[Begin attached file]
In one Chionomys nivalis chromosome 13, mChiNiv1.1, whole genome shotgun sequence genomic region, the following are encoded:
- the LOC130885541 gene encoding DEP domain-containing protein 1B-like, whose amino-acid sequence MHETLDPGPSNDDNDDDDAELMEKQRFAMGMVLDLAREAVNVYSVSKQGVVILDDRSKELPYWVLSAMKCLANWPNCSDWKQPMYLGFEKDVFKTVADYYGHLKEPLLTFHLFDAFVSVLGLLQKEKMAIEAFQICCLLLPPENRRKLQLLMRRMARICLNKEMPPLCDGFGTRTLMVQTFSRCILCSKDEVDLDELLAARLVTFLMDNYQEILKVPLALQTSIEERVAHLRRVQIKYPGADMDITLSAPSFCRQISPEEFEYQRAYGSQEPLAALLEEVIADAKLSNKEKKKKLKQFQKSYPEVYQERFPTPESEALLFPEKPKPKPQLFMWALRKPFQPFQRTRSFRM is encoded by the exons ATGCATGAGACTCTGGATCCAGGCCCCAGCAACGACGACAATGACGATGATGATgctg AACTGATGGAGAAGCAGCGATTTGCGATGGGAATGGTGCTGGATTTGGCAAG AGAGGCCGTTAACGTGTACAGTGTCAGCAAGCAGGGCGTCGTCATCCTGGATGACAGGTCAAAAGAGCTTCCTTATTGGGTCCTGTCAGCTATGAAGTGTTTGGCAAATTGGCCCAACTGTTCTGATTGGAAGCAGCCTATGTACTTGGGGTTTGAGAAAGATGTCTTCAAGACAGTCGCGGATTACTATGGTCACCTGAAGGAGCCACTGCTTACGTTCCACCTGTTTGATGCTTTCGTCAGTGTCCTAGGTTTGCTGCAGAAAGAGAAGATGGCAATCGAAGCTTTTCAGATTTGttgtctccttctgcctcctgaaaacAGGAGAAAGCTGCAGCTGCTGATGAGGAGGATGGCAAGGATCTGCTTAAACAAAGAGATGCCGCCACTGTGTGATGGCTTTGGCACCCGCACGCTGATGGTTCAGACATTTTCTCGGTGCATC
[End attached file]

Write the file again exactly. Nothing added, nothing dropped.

In one Chionomys nivalis chromosome 13, mChiNiv1.1, whole genome shotgun sequence genomic region, the following are encoded:
- the LOC130885541 gene encoding DEP domain-containing protein 1B-like, whose amino-acid sequence MHETLDPGPSNDDNDDDDAELMEKQRFAMGMVLDLAREAVNVYSVSKQGVVILDDRSKELPYWVLSAMKCLANWPNCSDWKQPMYLGFEKDVFKTVADYYGHLKEPLLTFHLFDAFVSVLGLLQKEKMAIEAFQICCLLLPPENRRKLQLLMRRMARICLNKEMPPLCDGFGTRTLMVQTFSRCILCSKDEVDLDELLAARLVTFLMDNYQEILKVPLALQTSIEERVAHLRRVQIKYPGADMDITLSAPSFCRQISPEEFEYQRAYGSQEPLAALLEEVIADAKLSNKEKKKKLKQFQKSYPEVYQERFPTPESEALLFPEKPKPKPQLFMWALRKPFQPFQRTRSFRM is encoded by the exons ATGCATGAGACTCTGGATCCAGGCCCCAGCAACGACGACAATGACGATGATGATgctg AACTGATGGAGAAGCAGCGATTTGCGATGGGAATGGTGCTGGATTTGGCAAG AGAGGCCGTTAACGTGTACAGTGTCAGCAAGCAGGGCGTCGTCATCCTGGATGACAGGTCAAAAGAGCTTCCTTATTGGGTCCTGTCAGCTATGAAGTGTTTGGCAAATTGGCCCAACTGTTCTGATTGGAAGCAGCCTATGTACTTGGGGTTTGAGAAAGATGTCTTCAAGACAGTCGCGGATTACTATGGTCACCTGAAGGAGCCACTGCTTACGTTCCACCTGTTTGATGCTTTCGTCAGTGTCCTAGGTTTGCTGCAGAAAGAGAAGATGGCAATCGAAGCTTTTCAGATTTGttgtctccttctgcctcctgaaaacAGGAGAAAGCTGCAGCTGCTGATGAGGAGGATGGCAAGGATCTGCTTAAACAAAGAGATGCCGCCACTGTGTGATGGCTTTGGCACCCGCACGCTGATGGTTCAGACATTTTCTCGGTGCATC